What Can We Learn About the Effects of Food Stamps on Obesity in the Presence of Misreporting?
38 Pages Posted: 13 Feb 2015
Date Written: February 11, 2015
The increasing rate of obesity in the U.S., particularly among low income households, necessitates a thorough understanding of the relationship between obesity and in-kind federal benefits such as the Supplemental Nutrition Assistance Program (SNAP), formerly the Food Stamp Program. However, when examining this relationship, the existing literature often ignores evidence that respondents frequently misreport their participation in SNAP. This paper studies the impact of such misreporting on the estimated average treatment effect (ATE) of SNAP participation on adult obesity. Our analysis also synthesizes the current empirical techniques available for estimating ATEs in light of misreported treatment participation, adopting a range of parametric analyses as well as nonparametric bounds. The results highlight the inherent bias of common point estimates when ignoring misreporting, with treatment effects from instrumental variable methods exceeding the nonparametric bounds by over 200% in some cases. Accounting for misreporting, the estimated effects of SNAP participation on obesity are largely inconclusive. We find a slight negative effect of SNAP participation on the probability of being overweight, but the results specific to gender remain inconclusive due to the high rates of misreporting, particularly among men.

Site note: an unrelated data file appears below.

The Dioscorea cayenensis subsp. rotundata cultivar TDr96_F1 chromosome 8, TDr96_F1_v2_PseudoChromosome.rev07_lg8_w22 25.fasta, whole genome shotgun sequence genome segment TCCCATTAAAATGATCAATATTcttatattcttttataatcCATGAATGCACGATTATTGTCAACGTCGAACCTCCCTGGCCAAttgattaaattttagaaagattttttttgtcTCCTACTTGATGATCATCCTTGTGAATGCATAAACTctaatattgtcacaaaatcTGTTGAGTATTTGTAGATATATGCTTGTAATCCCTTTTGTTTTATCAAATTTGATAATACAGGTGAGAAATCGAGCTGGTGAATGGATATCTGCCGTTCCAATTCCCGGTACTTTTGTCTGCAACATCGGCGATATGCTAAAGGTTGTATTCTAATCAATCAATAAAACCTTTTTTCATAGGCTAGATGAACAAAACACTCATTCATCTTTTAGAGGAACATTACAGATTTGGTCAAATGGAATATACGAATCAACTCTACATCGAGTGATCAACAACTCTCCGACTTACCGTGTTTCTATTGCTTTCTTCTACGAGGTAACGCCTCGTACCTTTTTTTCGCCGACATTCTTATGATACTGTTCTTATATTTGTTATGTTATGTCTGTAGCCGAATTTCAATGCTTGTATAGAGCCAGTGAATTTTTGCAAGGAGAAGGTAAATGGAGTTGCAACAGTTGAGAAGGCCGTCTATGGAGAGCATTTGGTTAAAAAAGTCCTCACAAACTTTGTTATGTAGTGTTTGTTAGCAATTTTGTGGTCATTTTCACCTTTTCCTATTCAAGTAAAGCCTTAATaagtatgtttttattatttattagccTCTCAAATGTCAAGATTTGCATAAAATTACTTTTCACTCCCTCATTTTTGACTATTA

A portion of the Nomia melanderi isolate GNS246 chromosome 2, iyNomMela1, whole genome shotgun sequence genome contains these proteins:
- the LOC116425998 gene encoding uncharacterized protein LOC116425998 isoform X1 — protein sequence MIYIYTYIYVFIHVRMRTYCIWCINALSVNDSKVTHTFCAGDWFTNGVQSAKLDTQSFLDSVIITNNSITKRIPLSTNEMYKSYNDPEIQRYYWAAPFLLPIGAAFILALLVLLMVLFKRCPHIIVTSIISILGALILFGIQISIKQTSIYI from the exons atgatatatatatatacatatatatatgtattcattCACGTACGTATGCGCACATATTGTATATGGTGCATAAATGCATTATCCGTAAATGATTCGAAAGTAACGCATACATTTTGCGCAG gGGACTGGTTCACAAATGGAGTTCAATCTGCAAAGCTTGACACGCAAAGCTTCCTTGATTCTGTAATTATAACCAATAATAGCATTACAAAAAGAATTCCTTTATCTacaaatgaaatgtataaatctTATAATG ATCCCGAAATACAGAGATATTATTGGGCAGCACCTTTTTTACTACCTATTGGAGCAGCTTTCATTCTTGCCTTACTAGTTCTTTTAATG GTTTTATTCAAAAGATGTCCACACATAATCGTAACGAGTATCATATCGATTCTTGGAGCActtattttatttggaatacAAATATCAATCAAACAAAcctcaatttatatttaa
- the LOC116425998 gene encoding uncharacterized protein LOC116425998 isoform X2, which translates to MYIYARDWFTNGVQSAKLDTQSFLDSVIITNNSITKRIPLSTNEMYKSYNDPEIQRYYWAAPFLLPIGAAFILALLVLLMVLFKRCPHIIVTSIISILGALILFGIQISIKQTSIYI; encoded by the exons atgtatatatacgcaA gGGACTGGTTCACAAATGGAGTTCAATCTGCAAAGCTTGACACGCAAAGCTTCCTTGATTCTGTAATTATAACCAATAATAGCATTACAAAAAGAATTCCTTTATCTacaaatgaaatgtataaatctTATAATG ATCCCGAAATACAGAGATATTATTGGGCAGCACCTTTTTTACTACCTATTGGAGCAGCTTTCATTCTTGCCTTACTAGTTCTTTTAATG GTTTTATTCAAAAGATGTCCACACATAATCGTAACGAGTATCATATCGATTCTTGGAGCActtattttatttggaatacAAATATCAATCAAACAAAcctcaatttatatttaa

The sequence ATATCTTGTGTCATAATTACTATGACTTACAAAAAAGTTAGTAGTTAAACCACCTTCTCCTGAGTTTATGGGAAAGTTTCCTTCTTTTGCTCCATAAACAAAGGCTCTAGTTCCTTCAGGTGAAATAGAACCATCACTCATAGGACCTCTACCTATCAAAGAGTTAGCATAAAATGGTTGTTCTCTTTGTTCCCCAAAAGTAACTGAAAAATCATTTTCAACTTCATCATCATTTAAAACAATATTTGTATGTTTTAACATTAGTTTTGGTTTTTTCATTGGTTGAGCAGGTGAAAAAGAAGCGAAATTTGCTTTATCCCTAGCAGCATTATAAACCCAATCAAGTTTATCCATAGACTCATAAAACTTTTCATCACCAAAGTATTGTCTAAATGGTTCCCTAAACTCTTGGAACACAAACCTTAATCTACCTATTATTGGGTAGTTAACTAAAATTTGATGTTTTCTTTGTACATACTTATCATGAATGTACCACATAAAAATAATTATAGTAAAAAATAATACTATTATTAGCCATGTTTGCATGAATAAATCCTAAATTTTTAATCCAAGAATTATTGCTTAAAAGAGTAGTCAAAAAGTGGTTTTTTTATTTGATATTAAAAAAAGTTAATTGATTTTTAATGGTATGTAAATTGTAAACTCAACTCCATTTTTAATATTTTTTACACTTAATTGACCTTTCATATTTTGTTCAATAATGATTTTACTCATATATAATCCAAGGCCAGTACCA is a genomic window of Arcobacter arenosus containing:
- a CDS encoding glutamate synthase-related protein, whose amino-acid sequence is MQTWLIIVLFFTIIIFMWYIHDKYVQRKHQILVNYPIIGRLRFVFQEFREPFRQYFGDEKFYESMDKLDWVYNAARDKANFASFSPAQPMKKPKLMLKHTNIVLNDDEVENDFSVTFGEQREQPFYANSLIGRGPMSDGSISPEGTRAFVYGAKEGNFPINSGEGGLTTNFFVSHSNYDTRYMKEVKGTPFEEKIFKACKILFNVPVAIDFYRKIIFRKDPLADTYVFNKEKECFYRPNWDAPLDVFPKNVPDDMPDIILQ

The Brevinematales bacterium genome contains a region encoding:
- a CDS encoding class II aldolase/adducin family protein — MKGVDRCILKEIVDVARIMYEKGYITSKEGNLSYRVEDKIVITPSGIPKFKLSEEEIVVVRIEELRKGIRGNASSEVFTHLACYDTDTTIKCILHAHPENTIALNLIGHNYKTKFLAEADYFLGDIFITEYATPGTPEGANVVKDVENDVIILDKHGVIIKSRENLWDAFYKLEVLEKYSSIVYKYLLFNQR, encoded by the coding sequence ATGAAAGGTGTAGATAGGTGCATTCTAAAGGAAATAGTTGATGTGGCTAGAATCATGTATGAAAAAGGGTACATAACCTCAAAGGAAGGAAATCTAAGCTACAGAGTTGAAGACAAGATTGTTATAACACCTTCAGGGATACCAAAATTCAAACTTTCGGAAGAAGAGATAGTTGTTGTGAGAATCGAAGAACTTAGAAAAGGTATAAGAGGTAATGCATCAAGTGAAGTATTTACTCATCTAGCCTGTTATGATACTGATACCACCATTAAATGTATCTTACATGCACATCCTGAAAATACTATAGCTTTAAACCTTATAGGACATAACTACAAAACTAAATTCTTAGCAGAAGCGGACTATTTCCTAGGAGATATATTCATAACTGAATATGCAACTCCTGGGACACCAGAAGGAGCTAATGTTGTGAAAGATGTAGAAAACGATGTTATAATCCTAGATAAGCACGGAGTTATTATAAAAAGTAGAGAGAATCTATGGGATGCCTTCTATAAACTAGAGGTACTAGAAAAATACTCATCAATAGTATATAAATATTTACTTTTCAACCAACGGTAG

Keywords: Adult obesity, food stamps, SNAP, misreporting, treatment effects
JEL Classification: I10, I38, C11, C25
Suggested Citation: Suggested Citation